We are independent & ad-supported. We may earn a commission for purchases made through our links.
Advertiser Disclosure
Our website is an independent, advertising-supported platform. We provide our content free of charge to our readers, and to keep it that way, we rely on revenue generated through advertisements and affiliate partnerships. This means that when you click on certain links on our site and make a purchase, we may earn a commission. Learn more.
How We Make Money
We sustain our operations through affiliate commissions and advertising. If you click on an affiliate link and make a purchase, we may receive a commission from the merchant at no additional cost to you. We also display advertisements on our website, which help generate revenue to support our work and keep our content free for readers. Our editorial team operates independently of our advertising and affiliate partnerships to ensure that our content remains unbiased and focused on providing you with the best information and recommendations based on thorough research and honest evaluations. To remain transparent, we’ve provided a list of our current affiliate partners here.

What is the Chordae Tendineae?

Mary McMahon
By
Updated Mar 03, 2024
Our promise to you
The Health Board is dedicated to creating trustworthy, high-quality content that always prioritizes transparency, integrity, and inclusivity above all else. Our ensure that our content creation and review process includes rigorous fact-checking, evidence-based, and continual updates to ensure accuracy and reliability.

Our Promise to you

Founded in 2002, our company has been a trusted resource for readers seeking informative and engaging content. Our dedication to quality remains unwavering—and will never change. We follow a strict editorial policy, ensuring that our content is authored by highly qualified professionals and edited by subject matter experts. This guarantees that everything we publish is objective, accurate, and trustworthy.

Over the years, we've refined our approach to cover a wide range of topics, providing readers with reliable and practical advice to enhance their knowledge and skills. That's why millions of readers turn to us each year. Join us in celebrating the joy of learning, guided by standards you can trust.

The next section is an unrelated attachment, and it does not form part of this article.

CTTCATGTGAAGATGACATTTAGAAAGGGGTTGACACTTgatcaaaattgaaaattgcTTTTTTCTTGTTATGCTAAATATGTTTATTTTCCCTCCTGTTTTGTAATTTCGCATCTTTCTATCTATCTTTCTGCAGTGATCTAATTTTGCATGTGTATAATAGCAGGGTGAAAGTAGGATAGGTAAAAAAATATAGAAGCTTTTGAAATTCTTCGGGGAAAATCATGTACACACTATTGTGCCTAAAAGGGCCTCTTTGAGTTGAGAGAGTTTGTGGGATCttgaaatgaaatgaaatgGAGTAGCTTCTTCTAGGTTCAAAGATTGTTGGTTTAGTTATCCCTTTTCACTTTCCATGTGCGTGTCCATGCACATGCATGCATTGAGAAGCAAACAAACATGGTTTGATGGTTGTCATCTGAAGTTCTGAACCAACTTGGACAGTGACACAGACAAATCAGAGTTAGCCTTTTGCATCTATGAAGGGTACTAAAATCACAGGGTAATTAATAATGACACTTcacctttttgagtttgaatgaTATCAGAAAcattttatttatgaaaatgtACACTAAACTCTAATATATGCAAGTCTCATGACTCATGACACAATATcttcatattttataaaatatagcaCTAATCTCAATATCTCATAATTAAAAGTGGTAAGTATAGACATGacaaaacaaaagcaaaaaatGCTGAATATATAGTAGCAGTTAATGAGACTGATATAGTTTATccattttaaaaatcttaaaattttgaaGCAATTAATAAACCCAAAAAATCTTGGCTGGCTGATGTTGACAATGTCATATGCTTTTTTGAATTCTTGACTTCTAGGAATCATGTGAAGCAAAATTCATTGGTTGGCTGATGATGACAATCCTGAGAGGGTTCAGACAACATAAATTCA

Editorial Standards

At The Health Board, we are committed to creating content that you can trust. Our editorial process is designed to ensure that every piece of content we publish is accurate, reliable, and informative.

Our team of experienced writers and editors follows a strict set of guidelines to ensure the highest quality content. We conduct thorough research, fact-check all information, and rely on credible sources to back up our claims. Our content is reviewed by subject-matter experts to ensure accuracy and clarity.

We believe in transparency and maintain editorial independence from our advertisers. Our team does not receive direct compensation from advertisers, allowing us to create unbiased content that prioritizes your interests.

The chordae tendineae are two tendons in the heart that contribute to the complex series of processes that happen with every cycle within the organ. These tendons are responsible for closing the valves that separate the ventricles from the atria to prevent the backflow of blood, ensuring that the blood is pushed through the pulmonary and aortic valves to circulate through the lungs and the body, respectively. Also known as the “heart strings,” these structures attach to the papillary muscles, which work to control valve movement, and to the tricuspid and mitral or bicuspid valves of the heart.